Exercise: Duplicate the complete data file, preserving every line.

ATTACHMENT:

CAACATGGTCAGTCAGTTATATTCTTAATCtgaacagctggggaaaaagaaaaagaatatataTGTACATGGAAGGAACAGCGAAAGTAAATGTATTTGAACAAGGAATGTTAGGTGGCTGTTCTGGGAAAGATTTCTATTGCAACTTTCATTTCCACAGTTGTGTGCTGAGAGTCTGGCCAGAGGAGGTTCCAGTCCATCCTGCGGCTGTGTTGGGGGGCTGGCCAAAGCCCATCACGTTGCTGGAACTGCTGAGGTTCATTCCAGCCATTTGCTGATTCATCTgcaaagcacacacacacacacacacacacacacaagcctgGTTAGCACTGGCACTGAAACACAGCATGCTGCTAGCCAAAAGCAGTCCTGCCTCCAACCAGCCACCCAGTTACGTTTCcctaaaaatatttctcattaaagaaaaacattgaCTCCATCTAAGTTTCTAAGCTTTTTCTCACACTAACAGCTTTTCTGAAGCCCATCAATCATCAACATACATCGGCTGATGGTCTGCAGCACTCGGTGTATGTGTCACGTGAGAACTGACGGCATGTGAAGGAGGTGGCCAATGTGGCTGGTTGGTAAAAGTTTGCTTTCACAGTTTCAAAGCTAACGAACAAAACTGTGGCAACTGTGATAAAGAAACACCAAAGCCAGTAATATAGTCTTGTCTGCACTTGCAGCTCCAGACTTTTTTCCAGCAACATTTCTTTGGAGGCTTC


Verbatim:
CAACATGGTCAGTCAGTTATATTCTTAATCtgaacagctggggaaaaagaaaaagaatatataTGTACATGGAAGGAACAGCGAAAGTAAATGTATTTGAACAAGGAATGTTAGGTGGCTGTTCTGGGAAAGATTTCTATTGCAACTTTCATTTCCACAGTTGTGTGCTGAGAGTCTGGCCAGAGGAGGTTCCAGTCCATCCTGCGGCTGTGTTGGGGGGCTGGCCAAAGCCCATCACGTTGCTGGAACTGCTGAGGTTCATTCCAGCCATTTGCTGATTCATCTgcaaagcacacacacacacacacacacacacacaagcctgGTTAGCACTGGCACTGAAACACAGCATGCTGCTAGCCAAAAGCAGTCCTGCCTCCAACCAGCCACCCAGTTACGTTTCcctaaaaatatttctcattaaagaaaaacattgaCTCCATCTAAGTTTCTAAGCTTTTTCTCACACTAACAGCTTTTCTGAAGCCCATCAATCATCAACATACATCGGCTGATGGTCTGCAGCACTCGGTGTATGTGTCACGTGAGAACTGACGGCATGTGAAGGAGGTGGCCAATGTGGCTGGTTGGTAAAAGTTTGCTTTCACAGTTTCAAAGCTAACGAACAAAACTGTGGCAACTGTGATAAAGAAACACCAAAGCCAGTAATATAGTCTTGTCTGCACTTGCAGCTCCAGACTTTTTTCCAGCAACATTTCTTTGGAGGCTTC